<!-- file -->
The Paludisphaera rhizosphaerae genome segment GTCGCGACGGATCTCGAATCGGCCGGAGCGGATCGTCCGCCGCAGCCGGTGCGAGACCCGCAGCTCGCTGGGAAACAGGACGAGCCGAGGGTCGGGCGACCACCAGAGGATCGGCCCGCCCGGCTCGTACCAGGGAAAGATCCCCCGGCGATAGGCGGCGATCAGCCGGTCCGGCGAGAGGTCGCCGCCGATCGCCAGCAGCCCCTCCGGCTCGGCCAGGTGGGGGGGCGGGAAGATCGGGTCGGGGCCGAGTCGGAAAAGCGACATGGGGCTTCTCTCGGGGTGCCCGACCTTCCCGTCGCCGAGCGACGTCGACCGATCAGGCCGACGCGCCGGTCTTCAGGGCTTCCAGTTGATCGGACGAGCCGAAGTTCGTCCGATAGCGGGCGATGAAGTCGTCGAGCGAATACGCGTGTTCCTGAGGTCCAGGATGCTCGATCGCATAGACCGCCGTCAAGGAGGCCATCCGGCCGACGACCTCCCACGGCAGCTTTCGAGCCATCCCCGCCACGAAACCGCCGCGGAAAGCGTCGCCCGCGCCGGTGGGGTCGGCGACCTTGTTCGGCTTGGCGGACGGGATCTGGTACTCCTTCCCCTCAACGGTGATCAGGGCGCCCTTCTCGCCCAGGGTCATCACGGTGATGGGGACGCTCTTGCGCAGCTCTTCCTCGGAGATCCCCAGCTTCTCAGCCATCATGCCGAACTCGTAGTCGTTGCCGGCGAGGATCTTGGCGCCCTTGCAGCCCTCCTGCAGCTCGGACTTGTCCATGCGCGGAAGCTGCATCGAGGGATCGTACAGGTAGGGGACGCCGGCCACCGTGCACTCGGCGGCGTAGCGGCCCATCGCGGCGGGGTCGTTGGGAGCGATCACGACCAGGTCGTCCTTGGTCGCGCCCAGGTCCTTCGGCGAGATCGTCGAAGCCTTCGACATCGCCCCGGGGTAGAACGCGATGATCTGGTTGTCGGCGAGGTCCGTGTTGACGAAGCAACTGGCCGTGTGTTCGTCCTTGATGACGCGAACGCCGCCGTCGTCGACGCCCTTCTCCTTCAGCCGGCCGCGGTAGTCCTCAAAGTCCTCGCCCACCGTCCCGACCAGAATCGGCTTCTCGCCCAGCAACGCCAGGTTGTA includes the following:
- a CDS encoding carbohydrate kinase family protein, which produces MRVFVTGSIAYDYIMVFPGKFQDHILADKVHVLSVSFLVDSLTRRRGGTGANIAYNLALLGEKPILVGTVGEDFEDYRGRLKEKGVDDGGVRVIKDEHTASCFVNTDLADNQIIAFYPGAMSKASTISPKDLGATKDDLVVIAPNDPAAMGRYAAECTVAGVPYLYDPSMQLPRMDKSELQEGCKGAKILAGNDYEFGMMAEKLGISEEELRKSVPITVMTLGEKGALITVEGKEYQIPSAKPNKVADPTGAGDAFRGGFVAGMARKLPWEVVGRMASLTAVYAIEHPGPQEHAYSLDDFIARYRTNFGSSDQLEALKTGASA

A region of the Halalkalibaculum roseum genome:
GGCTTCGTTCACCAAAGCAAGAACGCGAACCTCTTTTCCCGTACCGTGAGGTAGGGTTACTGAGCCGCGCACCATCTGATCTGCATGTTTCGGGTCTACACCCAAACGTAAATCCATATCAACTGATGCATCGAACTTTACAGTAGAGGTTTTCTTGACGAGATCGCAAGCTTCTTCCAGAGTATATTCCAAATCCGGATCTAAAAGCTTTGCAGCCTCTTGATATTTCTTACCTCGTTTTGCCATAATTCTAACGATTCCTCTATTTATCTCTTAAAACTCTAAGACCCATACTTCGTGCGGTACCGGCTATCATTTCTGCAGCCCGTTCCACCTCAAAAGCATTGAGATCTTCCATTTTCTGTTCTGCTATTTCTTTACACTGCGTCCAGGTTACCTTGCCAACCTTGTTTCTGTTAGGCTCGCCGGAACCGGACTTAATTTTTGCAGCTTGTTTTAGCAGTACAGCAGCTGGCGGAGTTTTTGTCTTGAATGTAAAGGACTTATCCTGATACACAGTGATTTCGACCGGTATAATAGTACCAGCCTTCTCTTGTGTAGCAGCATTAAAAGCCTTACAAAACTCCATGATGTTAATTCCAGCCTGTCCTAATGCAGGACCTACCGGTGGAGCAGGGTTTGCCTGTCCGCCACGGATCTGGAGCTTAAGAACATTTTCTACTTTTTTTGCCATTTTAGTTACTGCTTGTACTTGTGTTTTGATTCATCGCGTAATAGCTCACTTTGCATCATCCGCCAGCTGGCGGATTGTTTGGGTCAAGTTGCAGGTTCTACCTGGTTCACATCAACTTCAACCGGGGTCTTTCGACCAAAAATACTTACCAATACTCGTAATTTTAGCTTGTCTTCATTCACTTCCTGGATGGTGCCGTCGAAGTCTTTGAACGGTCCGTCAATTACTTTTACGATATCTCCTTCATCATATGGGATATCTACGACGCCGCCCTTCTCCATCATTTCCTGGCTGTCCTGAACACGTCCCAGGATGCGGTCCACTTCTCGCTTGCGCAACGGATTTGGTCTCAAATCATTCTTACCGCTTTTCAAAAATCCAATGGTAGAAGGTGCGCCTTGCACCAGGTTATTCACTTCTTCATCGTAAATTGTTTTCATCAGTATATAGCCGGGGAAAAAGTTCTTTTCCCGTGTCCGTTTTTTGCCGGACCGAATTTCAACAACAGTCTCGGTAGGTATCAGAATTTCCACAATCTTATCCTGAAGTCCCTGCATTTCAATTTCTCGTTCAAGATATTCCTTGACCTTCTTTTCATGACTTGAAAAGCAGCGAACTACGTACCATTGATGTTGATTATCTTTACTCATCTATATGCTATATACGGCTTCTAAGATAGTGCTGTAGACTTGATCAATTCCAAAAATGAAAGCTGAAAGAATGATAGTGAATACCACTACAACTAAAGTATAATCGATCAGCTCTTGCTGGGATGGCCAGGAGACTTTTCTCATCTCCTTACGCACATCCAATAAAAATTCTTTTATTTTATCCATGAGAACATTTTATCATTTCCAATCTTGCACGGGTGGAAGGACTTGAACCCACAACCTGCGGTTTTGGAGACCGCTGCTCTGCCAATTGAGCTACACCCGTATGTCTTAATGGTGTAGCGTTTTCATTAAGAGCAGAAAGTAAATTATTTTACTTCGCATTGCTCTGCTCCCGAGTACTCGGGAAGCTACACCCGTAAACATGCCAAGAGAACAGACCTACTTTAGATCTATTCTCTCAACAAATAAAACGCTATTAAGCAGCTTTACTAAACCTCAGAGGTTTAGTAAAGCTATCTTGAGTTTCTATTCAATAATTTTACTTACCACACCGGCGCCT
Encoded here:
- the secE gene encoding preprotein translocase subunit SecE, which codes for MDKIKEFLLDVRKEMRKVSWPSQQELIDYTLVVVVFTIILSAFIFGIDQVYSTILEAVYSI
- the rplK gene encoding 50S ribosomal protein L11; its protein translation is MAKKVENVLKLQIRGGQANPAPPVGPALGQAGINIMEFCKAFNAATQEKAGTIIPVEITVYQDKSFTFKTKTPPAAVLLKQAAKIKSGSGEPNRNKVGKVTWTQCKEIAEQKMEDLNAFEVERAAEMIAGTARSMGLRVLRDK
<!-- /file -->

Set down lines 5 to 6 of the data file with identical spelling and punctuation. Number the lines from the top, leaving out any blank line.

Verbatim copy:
Encoded here:
- the secE gene encoding preprotein translocase subunit SecE, which codes for MDKIKEFLLDVRKEMRKVSWPSQQELIDYTLVVVVFTIILSAFIFGIDQVYSTILEAVYSI